2. marakardasnelson permalink*
    July 28, 2009 10:47 pm


    What a beautiful piece, thank you for sharing it! I think that this is one of the most important debates that Canadians must have, even though, as you say, it can be difficult. I find it supremely necessary for us to question how our attempts at “benefiting” other cultures and peoples can actually perpetuate the harm we are trying to reconcile.

  3. July 28, 2009 3:56 pm

    Another thoughtful piece that asks the really tough questions of NGOs.

    Here is a piece I wrote when we first started Canada’s World. It was part of a presentation I delivered to the Millenium Scholars Think Again conference. Your piece made me dig it out.

    “….I’ve have had a relationship with international development for my entire adult life – as a student and as a practitioner. Yet , I don’t like the international development “industry” – and to me, it is an industry. I don’t like what it does to people who genuinely care about other people and want to be part of finding solutions to global problems.

    One of the by-products of international development is that we become like leaches on the poor – competing for development dollars based on our appeals of being the most needed, the most effective deliverers of results and the most skilled purveyors of social change. I have watched the same organizations and even the same individuals move from crisis to crisis (Cambodia to Afghanistan to Iraq) – with their stock approach to media development, housing or girls’ empowerment – each following the trough as if they positioned themselves as the saviours, worthy of donor dollars. One of the problems with development is that we start owning our “partners’” misery and trading in it as if it was our own currency.

    I realize that sounds cynical, but it is very, very difficult to side step the commoditization of human suffering – and for me, I have met very few people who have been able to do just that. Generally it is those that see themselves working in solidarity with their partners, who genuinely practice power sharing, who see the cup as half full and who practice humility by taking their leads from the people whose lives they are affecting.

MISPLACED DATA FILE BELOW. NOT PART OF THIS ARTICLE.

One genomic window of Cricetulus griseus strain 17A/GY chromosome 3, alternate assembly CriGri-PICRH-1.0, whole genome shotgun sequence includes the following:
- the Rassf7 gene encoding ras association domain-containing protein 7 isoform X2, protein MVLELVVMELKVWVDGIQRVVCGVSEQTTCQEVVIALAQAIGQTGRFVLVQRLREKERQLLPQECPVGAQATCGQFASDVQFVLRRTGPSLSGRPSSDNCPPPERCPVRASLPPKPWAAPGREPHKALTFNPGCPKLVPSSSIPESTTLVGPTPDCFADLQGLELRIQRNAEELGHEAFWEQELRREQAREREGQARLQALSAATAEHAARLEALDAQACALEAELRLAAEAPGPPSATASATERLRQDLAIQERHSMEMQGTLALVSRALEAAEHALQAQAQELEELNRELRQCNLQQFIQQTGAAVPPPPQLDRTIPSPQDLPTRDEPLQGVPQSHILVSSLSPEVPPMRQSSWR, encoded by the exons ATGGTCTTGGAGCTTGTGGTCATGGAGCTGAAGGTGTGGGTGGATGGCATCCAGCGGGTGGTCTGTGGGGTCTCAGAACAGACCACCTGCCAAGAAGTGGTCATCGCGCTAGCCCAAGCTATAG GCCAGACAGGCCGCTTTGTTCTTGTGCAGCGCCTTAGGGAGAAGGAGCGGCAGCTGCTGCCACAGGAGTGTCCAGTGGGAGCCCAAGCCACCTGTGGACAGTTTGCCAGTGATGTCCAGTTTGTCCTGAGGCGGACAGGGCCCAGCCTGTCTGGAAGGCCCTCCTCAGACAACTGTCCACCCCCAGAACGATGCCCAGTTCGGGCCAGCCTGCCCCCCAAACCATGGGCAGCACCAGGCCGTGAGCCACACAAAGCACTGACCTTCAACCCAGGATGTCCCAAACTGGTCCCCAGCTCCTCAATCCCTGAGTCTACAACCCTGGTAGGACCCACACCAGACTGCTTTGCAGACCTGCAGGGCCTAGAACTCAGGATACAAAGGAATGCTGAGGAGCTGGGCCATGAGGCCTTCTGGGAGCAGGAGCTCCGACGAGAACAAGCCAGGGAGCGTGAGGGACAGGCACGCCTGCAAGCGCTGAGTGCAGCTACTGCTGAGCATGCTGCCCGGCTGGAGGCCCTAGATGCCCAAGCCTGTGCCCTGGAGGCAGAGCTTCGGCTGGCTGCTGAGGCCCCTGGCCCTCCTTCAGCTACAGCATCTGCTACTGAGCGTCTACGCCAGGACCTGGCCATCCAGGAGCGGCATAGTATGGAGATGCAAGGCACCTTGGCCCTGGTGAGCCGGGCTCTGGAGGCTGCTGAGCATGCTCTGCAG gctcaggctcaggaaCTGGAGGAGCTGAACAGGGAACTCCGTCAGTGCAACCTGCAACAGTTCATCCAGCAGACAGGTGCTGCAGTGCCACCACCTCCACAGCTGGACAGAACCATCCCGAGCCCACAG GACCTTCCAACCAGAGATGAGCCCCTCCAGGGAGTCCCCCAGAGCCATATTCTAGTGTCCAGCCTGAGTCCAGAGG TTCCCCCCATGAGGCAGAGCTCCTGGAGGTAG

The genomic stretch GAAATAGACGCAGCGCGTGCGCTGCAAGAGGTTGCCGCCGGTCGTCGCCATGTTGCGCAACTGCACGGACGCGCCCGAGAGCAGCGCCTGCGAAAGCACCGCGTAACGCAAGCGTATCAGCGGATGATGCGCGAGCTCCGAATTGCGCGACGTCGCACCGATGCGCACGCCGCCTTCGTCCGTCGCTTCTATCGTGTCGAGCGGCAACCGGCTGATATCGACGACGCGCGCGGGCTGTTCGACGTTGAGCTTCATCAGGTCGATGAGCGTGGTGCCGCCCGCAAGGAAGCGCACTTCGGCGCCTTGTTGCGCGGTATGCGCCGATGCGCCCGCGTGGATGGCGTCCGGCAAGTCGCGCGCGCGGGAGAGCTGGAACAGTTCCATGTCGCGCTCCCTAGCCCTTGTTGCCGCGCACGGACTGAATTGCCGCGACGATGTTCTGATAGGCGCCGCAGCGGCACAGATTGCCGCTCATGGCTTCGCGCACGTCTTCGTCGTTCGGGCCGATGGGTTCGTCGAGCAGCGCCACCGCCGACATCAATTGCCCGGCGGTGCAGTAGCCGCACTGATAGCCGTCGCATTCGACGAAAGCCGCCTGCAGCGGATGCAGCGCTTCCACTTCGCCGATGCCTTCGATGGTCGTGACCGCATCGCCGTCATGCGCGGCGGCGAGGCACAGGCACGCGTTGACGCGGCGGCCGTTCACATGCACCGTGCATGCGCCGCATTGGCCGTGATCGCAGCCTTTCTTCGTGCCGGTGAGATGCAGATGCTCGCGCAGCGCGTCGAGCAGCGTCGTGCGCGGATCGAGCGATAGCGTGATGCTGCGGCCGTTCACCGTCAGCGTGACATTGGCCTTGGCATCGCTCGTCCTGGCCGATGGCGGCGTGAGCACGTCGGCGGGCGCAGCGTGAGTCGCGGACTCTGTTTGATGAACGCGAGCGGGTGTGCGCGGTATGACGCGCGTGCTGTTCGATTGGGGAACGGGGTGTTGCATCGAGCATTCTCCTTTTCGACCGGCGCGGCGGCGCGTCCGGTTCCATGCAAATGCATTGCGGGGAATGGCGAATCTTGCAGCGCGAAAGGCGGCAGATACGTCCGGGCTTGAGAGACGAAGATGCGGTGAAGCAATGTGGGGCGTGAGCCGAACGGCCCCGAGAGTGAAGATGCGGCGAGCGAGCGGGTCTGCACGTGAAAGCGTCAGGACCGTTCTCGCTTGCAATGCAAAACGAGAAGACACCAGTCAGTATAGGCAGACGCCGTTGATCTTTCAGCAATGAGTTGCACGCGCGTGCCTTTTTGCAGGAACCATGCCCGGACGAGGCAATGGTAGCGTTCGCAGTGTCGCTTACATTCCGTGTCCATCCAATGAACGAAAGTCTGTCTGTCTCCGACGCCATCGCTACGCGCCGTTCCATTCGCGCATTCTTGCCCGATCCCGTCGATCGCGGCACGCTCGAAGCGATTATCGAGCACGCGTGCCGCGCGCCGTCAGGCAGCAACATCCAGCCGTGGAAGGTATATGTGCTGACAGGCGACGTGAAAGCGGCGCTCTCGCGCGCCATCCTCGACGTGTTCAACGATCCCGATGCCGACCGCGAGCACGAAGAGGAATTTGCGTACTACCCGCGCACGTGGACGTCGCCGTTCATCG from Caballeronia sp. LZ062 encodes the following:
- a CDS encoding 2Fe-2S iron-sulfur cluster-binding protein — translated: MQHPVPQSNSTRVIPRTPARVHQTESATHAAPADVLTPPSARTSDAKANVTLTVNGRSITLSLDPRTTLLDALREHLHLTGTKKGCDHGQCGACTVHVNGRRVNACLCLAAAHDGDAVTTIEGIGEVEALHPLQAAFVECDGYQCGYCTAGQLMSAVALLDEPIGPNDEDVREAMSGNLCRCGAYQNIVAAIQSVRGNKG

When I started my own organization, I thought I could work in this way – but my god was it difficult. Donors are still driven by a missionary zeal. While the language of seeking justice and equity might receive some lip service, the paradigm is still very much a ‘noblesse oblige’ approach…

    It was a hard piece to write and harder to share. NGOs are often at the receiving end of attacks and I did not want to add fuel to the fire. But, as I saw my own work heading down the development industry road, I had to step away. Canada’s World was part of that stepping away and taking stock.

  4. reneethewriter permalink
    July 27, 2009 8:24 am

    Fascinating. Your travels: mind-boggling in their “far/flung/ness.” Thank you for raising these issues. Particularly, the final summation:

    “While the global downfall of the foreign NGO does not seem imminent, I do pose to you that we should question the assumption that non-profits, by their very definition, are necessarily good for the populations that they work within, and how the “act local” movement may impact the future of foreign assistance.

    I think this is a question Canadians must grapple with and the discussion goes to our very identity and to all aspects of our foreign policy. What is the nature of “doing good in the world today”? Is all “foreign aid” inevitably, inextricably linked to imperialism? Does that matter if lives are saved, roads are built, the sick healed?

    Tolstoy comments on this. And ah, well, I guess the gospels, (The Good News!) to which Tolstoy referred. So, not a new quandary.

  5. Barun Jha permalink
    July 27, 2009 1:44 am

    It is not influx of foreigners that is worrying these locals but the negative impacts ….like alteration of their feeding and living habits…… due to inductance of visitors.
    Yes global NGOs has a role to play in developing world but you need to embrace what is local.
    When I see culture of far away land sidelining my own culture, I see it as a threat not as assistance.